Perhaps you remember that song from a few years ago (okay, maybe more than a few).... Some of the words that are flooding my mind at this point are:
"Like a circle slowly turning, like a spoke within a wheel.... ...the images you find, in the windmills of your mind."
I think that I associate that song with this time of year because of the 'circles slowly turning' image. In fact, though, it is not quite circles that I think about so much, but more the idea of spirals, and especially concentric spirals. I have come to picture the flow of time as following the surface of an imaginary cylinder. Time starts at one point on the cylinder (Creation?), and transits the entire circle that makes up the first level or layer of the cylinder, then rises one level when it comes back to the point of starting again, and continues. In this way, it makes a series of rising concentric circles spiraling up the cylinder from one end to the other.
If that picture is not clear (tto much like the horrors of geometry in high school!), think back to the grade school lesson you had on Thomas A. Edison, and the invention of the phonograph. In recording, he used wax cylinders, and the needle would move from end to end as the cylinder spun in a circle. You saw these cyiinders in all those film strips!
Another image even more people may remember is of a 'Slinky', the toy that 'walked down stairs'. This was a toy, essentially a thin wire spring coiled flat and wound into a cylinder, but when you released it on a stair, it would 'walk' down by having the spirals shift to the lower step one after another, and then repeat, eventually going down an entire flight of stairs.
Whichever of these images is clearest for you, think about the layers or levels as each being a year. Every time you make the circuit and pass the starting point, you are bumped up a tiny bit and move into a new level - a new year.
Now the interesting point to me is that you are always making the SAME circle or circuit. It does not change. You pass by exactly the same points on the cylinder, just at a higher level. The shape of the circuit or the cylinder does not vary.Â This seems to me to be like our year, the cycle of the year. We start, pass each of the holidays that we observe at given distances around the cycle, and then wind up returning to our starting point to do it again. At the same time, each year is different - we are at a different level, and the things that happen along that circuit are unique to that year. So each circuit is unique, but all are also the same.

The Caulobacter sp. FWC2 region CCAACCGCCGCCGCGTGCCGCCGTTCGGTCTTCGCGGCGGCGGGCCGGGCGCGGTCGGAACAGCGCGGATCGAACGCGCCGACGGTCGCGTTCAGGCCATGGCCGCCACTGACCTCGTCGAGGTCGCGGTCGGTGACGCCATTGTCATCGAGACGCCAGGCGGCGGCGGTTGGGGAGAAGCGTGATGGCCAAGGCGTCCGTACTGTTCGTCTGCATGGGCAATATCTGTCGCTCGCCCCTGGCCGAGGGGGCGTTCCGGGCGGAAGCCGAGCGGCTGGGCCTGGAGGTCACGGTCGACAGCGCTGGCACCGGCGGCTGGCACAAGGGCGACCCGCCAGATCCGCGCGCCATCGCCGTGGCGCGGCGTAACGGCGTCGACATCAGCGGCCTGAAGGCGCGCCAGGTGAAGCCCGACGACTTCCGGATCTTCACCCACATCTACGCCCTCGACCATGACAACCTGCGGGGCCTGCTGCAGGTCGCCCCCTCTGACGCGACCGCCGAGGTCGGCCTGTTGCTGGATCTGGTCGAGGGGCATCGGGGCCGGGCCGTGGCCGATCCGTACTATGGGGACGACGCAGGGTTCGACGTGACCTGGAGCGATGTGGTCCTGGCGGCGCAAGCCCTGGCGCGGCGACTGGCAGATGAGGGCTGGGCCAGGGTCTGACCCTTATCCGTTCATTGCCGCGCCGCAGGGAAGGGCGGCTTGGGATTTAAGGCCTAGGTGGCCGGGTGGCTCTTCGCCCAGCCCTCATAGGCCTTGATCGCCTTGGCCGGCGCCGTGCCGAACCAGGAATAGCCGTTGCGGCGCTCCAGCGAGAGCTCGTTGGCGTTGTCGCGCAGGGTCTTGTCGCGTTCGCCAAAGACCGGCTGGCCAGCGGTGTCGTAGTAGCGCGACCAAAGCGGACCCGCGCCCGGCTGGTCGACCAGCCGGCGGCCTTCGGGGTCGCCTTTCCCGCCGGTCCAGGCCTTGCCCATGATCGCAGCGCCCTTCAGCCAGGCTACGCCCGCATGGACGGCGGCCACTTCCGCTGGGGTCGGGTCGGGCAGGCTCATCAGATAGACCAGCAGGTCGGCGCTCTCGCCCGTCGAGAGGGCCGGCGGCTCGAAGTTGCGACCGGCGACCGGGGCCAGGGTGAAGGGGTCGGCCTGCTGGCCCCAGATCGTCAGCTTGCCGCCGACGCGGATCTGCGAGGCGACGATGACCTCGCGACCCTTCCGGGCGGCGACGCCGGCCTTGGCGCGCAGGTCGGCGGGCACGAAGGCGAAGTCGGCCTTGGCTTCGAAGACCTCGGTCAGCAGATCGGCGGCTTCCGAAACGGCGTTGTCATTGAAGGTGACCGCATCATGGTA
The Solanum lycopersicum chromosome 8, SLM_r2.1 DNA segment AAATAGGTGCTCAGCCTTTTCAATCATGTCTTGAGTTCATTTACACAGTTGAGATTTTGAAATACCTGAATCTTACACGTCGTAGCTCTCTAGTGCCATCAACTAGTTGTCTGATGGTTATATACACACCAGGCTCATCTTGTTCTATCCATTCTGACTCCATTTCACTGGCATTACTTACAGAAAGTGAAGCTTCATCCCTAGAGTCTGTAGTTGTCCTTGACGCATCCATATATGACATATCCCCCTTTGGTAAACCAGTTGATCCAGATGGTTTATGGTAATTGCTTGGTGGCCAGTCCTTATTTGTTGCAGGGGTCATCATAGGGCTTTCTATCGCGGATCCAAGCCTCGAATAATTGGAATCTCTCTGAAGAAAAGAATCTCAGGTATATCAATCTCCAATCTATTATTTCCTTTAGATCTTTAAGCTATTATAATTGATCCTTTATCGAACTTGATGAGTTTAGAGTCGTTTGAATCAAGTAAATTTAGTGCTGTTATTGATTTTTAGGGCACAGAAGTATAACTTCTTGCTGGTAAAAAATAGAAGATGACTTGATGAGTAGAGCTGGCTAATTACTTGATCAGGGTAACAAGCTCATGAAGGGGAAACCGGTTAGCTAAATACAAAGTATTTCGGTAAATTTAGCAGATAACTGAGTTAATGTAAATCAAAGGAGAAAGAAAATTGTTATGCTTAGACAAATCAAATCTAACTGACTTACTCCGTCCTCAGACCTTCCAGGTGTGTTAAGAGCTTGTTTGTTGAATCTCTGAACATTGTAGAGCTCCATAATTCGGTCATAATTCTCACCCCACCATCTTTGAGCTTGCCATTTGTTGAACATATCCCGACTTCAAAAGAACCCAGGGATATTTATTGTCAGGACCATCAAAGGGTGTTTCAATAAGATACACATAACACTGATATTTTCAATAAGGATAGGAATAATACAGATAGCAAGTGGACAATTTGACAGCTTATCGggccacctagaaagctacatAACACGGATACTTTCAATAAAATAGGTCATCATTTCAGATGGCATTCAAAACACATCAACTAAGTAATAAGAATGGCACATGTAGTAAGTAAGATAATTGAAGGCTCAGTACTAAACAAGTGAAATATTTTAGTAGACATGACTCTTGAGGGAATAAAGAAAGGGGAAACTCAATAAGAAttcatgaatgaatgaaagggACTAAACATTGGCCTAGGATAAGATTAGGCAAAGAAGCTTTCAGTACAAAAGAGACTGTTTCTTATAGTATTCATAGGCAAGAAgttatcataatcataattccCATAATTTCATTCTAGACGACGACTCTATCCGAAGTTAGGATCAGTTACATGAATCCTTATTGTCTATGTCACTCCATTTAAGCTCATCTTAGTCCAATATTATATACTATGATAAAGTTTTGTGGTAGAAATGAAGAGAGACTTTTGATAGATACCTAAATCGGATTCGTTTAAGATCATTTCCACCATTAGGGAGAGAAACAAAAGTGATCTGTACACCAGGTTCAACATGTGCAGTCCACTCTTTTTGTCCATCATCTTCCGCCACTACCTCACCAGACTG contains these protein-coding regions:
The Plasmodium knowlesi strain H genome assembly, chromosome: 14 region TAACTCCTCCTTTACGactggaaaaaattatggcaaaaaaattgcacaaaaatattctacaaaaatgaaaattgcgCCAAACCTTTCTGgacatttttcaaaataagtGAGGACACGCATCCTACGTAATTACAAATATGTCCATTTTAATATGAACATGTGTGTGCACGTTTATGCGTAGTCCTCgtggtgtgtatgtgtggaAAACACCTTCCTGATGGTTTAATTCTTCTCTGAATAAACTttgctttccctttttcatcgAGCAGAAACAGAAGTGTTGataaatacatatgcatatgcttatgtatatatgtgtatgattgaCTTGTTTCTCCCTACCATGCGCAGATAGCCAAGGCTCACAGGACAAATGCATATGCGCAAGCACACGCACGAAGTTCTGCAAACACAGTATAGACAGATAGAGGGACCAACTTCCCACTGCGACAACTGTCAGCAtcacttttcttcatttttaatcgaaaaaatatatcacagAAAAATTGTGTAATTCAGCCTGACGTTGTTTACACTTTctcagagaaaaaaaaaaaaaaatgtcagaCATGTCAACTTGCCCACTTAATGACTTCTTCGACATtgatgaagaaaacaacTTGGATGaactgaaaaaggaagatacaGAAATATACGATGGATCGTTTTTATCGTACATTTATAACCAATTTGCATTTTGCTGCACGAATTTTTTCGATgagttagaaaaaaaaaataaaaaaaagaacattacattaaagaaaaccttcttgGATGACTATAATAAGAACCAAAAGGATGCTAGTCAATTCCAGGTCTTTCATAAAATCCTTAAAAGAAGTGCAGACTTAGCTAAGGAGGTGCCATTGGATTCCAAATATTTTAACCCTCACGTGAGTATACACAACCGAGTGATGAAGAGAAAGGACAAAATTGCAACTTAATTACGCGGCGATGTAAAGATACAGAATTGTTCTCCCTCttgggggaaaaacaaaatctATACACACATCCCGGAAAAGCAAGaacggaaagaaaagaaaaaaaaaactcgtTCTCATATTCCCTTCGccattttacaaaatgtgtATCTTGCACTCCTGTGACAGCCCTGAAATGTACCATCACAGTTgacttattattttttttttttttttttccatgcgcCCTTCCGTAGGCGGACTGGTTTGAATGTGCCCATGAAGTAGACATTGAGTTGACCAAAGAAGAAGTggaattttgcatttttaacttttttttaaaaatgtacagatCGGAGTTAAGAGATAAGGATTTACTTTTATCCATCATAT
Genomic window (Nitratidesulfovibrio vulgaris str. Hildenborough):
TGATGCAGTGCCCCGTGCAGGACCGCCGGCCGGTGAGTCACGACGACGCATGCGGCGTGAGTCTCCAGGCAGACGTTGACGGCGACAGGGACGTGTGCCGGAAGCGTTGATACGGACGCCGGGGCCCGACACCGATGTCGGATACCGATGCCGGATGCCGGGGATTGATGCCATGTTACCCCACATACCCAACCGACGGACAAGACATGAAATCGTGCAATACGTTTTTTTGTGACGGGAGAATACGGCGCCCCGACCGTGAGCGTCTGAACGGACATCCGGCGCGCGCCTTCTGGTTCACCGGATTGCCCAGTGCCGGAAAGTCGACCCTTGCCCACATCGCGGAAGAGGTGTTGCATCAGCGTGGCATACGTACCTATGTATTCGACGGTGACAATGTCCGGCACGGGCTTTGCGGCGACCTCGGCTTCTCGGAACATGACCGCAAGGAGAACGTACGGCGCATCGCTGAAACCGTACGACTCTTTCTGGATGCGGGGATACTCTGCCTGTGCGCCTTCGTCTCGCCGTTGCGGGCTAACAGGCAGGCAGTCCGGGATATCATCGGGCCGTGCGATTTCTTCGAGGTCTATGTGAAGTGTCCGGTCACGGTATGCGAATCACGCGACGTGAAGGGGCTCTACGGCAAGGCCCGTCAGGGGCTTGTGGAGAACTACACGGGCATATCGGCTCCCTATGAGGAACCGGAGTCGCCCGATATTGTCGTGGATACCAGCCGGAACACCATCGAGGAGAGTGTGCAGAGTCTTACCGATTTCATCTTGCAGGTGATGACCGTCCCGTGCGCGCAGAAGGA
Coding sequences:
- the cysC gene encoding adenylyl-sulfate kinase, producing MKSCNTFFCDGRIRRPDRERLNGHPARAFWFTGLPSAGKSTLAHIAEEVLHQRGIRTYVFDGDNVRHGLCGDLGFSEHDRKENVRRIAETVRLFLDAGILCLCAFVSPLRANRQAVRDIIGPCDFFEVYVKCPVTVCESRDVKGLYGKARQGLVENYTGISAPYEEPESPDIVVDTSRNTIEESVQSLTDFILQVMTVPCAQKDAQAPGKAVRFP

Moreover, there is another commanality: each year passes over the same events or holidays at the same point in the circuit. If we think of something like Creation, and use the theory of the 'big bang' as a means by which to took place, we can easily imagine that the vast release of energies that occurred at the moment of creation (the starting place on our circle) would begin to radiate out in all directions. I can imagine that those energies are what bump the spiral up a level each year at the point of passing the moment of creation. In this way, each year is connected to creation, and partakes in it to some degree. Creation is still ongoing and affecting us! If this is true, we might consider that the 'energy' of that event is also somehow accessible or apprehensible to us as we pass that point on the circuit.
That, to me, is a comforting thought. As we pass the point on the circuit that has such a burst of power and energy, we are energized. We revisit that event both in our path theough time, and in our passage through Torah! The cycle of Torah readings also follows this spiraling pattern. We come back each year to the same reading, to the same story, but we read it differently because we have changed and grown and experienced things in the intervening time. So the Torah is the same, but eternally changing as we interact with it.
Time and Torah are wound up together, somehow connected and intertwined. And we interact with both.
An interesting idea to ponder as we come rapidly to the start of the new year, 5767 in just a few days.
Shanah tovah umetukah - a good and sweet year to all of you.
Rabbi Joe Blair
Sept 20 2006